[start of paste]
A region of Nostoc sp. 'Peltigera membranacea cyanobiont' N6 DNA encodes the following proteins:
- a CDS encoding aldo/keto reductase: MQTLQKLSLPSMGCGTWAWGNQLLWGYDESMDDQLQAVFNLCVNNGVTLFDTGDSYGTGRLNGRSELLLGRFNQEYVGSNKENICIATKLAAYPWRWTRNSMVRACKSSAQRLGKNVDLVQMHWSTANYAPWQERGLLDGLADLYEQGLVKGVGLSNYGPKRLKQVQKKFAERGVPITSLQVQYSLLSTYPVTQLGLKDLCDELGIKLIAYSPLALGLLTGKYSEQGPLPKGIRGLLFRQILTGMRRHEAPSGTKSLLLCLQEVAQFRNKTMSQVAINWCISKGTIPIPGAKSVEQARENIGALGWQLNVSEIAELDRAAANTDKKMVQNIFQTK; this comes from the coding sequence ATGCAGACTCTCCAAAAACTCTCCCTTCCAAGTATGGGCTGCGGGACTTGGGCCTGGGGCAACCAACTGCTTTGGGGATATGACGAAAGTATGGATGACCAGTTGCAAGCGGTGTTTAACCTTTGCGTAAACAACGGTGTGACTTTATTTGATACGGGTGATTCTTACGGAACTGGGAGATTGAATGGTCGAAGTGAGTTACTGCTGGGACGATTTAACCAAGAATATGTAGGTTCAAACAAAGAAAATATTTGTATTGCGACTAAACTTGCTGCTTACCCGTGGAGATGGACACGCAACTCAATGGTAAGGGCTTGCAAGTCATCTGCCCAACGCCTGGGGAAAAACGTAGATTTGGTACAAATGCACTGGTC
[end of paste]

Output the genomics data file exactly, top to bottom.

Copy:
A region of Nostoc sp. 'Peltigera membranacea cyanobiont' N6 DNA encodes the following proteins:
- a CDS encoding aldo/keto reductase: MQTLQKLSLPSMGCGTWAWGNQLLWGYDESMDDQLQAVFNLCVNNGVTLFDTGDSYGTGRLNGRSELLLGRFNQEYVGSNKENICIATKLAAYPWRWTRNSMVRACKSSAQRLGKNVDLVQMHWSTANYAPWQERGLLDGLADLYEQGLVKGVGLSNYGPKRLKQVQKKFAERGVPITSLQVQYSLLSTYPVTQLGLKDLCDELGIKLIAYSPLALGLLTGKYSEQGPLPKGIRGLLFRQILTGMRRHEAPSGTKSLLLCLQEVAQFRNKTMSQVAINWCISKGTIPIPGAKSVEQARENIGALGWQLNVSEIAELDRAAANTDKKMVQNIFQTK; this comes from the coding sequence ATGCAGACTCTCCAAAAACTCTCCCTTCCAAGTATGGGCTGCGGGACTTGGGCCTGGGGCAACCAACTGCTTTGGGGATATGACGAAAGTATGGATGACCAGTTGCAAGCGGTGTTTAACCTTTGCGTAAACAACGGTGTGACTTTATTTGATACGGGTGATTCTTACGGAACTGGGAGATTGAATGGTCGAAGTGAGTTACTGCTGGGACGATTTAACCAAGAATATGTAGGTTCAAACAAAGAAAATATTTGTATTGCGACTAAACTTGCTGCTTACCCGTGGAGATGGACACGCAACTCAATGGTAAGGGCTTGCAAGTCATCTGCCCAACGCCTGGGGAAAAACGTAGATTTGGTACAAATGCACTGGTC